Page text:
October 6 I Sunday

Isaiah 26-27

Philippians 2

“In the past God spoke to our ancestors through the prophets at many times and in various ways, but in these last days He has spoken to us by His Son, whom He appointed heir of all things, and through whom also He made the universe.”   —Hebrews 1:1-2


Jesus tells a parable about a man who planted a vineyard. He rented it to some farmers and then went away. At harvest time, he sent a servant to collect his share of the fruit; presumably, the agreement was for a percentage of the fruit to belong to the owner. But these tenants attacked the servant and sent him away empty-handed. The owner sent another servant, whom the tenants also beat and treated shamefully. And he sent a third, who got wounded and cast out. Finally, the owner said, “What shall I do? I will send my son, whom I love; perhaps they will respect him” (Luke 20:13). But when the tenants saw him, they threw him out of the vineyard and killed him. Then Jesus rhetorically asked, “What then will the owner of the vineyard do to them? He will come and kill those tenants and give the vineyard to others” (Luke 20:15-16).

This parable is probably the easiest story to understand by those listening to Jesus. Those who knew their Old Testament scriptures would immediately gather that Jesus was talking about Israel, which is often described as God’s vineyard. Isaiah tells us, “The vineyard of the LORD Almighty is the nation of Israel, and the people of Judah are the vines He delighted in. And He looked for justice, but saw bloodshed; for righteousness, but heard cries of distress” (Isaiah 5:7). We also find this kind of imagery in the prophecies of Ezekiel, Jeremiah and Hosea when they speak of Israel either as the vine or the vineyard of God.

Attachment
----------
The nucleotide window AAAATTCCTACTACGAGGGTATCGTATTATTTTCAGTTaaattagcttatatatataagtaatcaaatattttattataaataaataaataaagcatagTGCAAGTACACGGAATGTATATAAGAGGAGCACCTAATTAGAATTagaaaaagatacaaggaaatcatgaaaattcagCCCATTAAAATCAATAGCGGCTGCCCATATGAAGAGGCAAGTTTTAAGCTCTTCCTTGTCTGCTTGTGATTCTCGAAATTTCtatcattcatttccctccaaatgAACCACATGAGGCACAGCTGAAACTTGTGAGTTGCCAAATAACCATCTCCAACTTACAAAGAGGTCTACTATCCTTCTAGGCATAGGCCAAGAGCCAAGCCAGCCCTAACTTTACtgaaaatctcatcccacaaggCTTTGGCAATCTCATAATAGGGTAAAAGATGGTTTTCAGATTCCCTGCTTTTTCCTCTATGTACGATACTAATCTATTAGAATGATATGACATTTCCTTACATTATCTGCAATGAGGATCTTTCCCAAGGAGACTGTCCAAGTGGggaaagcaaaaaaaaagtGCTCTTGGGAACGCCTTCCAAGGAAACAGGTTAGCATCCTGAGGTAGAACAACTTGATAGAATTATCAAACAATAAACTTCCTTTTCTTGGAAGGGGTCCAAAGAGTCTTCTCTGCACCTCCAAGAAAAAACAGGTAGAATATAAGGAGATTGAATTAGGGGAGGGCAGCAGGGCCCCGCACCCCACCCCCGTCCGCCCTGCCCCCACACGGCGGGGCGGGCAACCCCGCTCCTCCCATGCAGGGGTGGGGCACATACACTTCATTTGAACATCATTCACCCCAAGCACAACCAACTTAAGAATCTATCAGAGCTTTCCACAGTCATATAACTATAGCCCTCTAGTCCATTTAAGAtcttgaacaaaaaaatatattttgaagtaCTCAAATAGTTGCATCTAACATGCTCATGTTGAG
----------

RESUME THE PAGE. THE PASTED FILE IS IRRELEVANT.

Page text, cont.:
The parallel between Isaiah’s allegory and Jesus’s parable was very obvious to the chief priests, elders and religious leaders listening to Him as they responded, “God forbid!” (Luke 20:16), rejecting the idea of God taking His blessing away from Israel and giving it to somebody else. We are told afterwards, “The teachers of the law and the chief priests looked for a way to arrest Him immediately, because they knew He had spoken this parable against them” (Luke 20:19).

Jesus summarized the story of Israel from Abraham to Christ using this parable. Israel was set apart by God in order to produce fruit. He sent servant after servant of priests, kings and prophets but again and again, the people rejected God’s way, God’s Word and God’s purpose. The Bible is full of the relentless pursuit of God for His people. It makes us wonder, “...what is mankind that You are mindful of them, human beings that You care for them?” (Psalm 8:4).


Prayer: Everlasting God, thank You for Your relentless pursuit, for Your patience and for Your love towards me. Praise You!

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